What steps can clinical development organizations take to mitigate the risks after the war in Ukraine?

Date: 04. 01. 2022


We all hope that the war in Ukraine will end as soon as possible, but there is no denying that its impact will be long-lasting. The clinical development industry in particular will take some time to recover. Although the war is happening in a single country, the effect on clinical development is global. What can sponsors do to keep the development of new treatments moving forward?

Derailing development

Ukraine and Russia are important countries for clinical trial patient enrolment. Phesi’s latest global data analysis conducted March 16th found there were 65,593 recruiting investigator sites globally involved in pivotal trials. Of these, 2,911 (4.4%) investigator sites are based in Ukraine and Russia – and are now either cancelled or on hold as a result of the conflict. A further 1,738 sites in neighboring Poland are also at increased risk as a result of the war.

The number of sites impacted by the war means this is not just an issue for the clinical development community, but also for patients. Certain diseases are more affected by the conflict than others. Phesi’s analysis found that more than a quarter (26%) of all trials in Schizophrenia take place in Russia and Ukraine. In addition, a high proportion of gastrointestinal diseases – including 14% of Ulcerative Colitis trials, and 10% of Crohn’s Disease trials – also take place in Russia and Ukraine and are therefore threatened by the conflict.

Sadly, we can reasonably assume that given the scale of the war and as the pharmaceutical and healthcare sectors in Ukraine redirect their resources to urgent needs, it is unlikely that trials in Ukraine will get back up and running in the short term. At present, it is important to prioritize the safety of investigator site staff and patients in the country before we think about it reassuming its role as a critical location for trials.

For now, trial recruitment in these countries should be stopped, and sponsors should also look at how disruption to trials can be minimized by leveraging existing and synthetic data. Some sites will have to be replaced by sites in other countries. Some trials can be kept going virtually and remotely as part of a decentralized approach. Supplementing trial data with synthetic data based on real-world patient data from historic trials. This can fill knowledge gaps during this time of crisis – ultimately helping to get urgently needed treatments to patients.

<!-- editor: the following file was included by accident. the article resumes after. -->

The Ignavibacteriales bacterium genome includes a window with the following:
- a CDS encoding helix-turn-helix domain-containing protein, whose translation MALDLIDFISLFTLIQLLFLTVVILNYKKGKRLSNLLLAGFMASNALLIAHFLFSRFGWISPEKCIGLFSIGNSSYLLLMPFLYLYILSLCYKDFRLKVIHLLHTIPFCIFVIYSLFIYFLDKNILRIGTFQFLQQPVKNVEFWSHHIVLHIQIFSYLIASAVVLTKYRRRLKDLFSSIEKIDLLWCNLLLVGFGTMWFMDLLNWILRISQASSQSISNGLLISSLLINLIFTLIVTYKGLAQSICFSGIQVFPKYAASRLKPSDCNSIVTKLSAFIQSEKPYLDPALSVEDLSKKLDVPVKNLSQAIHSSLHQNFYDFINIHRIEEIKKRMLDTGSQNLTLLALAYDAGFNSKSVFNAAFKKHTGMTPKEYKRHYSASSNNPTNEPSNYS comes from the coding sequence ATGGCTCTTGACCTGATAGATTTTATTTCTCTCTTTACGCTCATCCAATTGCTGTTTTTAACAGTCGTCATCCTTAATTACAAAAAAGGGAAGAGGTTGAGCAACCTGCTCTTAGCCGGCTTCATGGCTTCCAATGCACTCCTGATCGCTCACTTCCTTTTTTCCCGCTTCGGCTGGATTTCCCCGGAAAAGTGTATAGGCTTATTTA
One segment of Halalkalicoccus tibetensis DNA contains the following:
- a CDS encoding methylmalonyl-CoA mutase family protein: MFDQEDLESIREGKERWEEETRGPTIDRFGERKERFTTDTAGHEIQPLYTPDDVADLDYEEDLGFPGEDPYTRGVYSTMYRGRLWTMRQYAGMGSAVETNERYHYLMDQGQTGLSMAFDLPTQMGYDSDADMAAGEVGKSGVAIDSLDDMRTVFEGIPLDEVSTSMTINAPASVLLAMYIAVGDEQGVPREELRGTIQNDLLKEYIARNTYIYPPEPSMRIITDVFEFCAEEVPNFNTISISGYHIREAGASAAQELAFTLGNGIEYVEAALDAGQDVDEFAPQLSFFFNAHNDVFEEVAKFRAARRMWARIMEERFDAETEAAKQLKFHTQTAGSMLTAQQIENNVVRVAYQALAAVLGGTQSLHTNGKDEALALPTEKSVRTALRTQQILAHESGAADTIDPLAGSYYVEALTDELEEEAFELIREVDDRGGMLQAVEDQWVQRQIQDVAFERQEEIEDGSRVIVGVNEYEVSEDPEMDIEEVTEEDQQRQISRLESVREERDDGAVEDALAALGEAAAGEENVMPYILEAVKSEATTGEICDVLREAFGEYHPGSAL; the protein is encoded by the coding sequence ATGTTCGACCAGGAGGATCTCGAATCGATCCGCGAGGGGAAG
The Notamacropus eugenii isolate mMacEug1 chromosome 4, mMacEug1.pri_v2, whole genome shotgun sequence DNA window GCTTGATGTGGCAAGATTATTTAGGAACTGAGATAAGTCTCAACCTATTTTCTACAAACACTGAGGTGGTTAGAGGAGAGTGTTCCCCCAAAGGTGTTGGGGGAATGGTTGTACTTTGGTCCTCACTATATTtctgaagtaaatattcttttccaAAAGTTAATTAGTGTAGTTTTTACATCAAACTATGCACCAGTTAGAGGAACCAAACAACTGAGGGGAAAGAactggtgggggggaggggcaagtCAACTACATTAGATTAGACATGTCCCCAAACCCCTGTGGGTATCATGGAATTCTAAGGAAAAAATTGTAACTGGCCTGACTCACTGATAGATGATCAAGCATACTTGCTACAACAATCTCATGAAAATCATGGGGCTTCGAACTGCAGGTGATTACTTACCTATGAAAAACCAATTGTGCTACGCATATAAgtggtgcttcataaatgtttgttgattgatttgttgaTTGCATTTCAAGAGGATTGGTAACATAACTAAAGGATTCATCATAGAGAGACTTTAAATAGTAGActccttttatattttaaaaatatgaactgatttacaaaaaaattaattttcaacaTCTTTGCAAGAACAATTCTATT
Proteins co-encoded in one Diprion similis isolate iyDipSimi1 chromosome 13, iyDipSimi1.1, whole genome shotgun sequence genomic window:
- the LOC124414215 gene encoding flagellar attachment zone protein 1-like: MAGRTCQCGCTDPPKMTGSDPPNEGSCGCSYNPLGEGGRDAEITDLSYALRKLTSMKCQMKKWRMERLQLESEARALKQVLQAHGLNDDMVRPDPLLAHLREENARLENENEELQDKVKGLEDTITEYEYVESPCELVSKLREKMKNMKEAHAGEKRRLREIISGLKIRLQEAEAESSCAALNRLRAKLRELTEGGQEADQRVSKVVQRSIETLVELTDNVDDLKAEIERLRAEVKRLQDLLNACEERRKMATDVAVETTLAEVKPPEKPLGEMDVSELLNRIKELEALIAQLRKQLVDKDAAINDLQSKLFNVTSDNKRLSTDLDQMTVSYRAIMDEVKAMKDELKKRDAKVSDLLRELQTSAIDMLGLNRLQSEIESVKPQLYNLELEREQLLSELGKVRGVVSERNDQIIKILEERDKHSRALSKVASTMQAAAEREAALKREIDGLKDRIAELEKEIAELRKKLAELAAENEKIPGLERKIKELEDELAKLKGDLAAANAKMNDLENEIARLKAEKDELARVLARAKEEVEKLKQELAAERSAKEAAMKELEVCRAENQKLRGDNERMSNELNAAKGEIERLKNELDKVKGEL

Getting back up and running

Keeping lines of communication open with investigators, academics, CROs, and regulators will put the clinical development industry in the best position to collaborate post-conflict.

It will take time before clinical development in the region gets back on its feet, the global community must take steps now to ensure that it is prepared for when trials pick back up. Retaining links with key personnel and looking at how synthetic data can help to close knowledge gaps will be essential to helping the region recover as quickly as possible.

Related posts
07. 07. 2022
Constructing a digital twin for Cytokine Release Syndrome patients following CAR-T therapy Read more
05. 25. 2022
Participants in breast cancer clinical trials are getting younger. What does this mean for the future of clinical trial design? Read more
04. 28. 2022
Why do nine out of ten clinical trials fail, and how can the industry learn from these mistakes? Read more
03. 02. 2022
Phesi’s reflections of SCOPE 2022 Read more
12. 01. 2021
New diversity data from Phesi shows inclusion of Black and African American patients in clinical trials improving, but Asian, Hispanic and Latino groups significantly and consistently underrepresented Read more
11. 18. 2021
Learning from the past: four pillars of clinical trial design Read more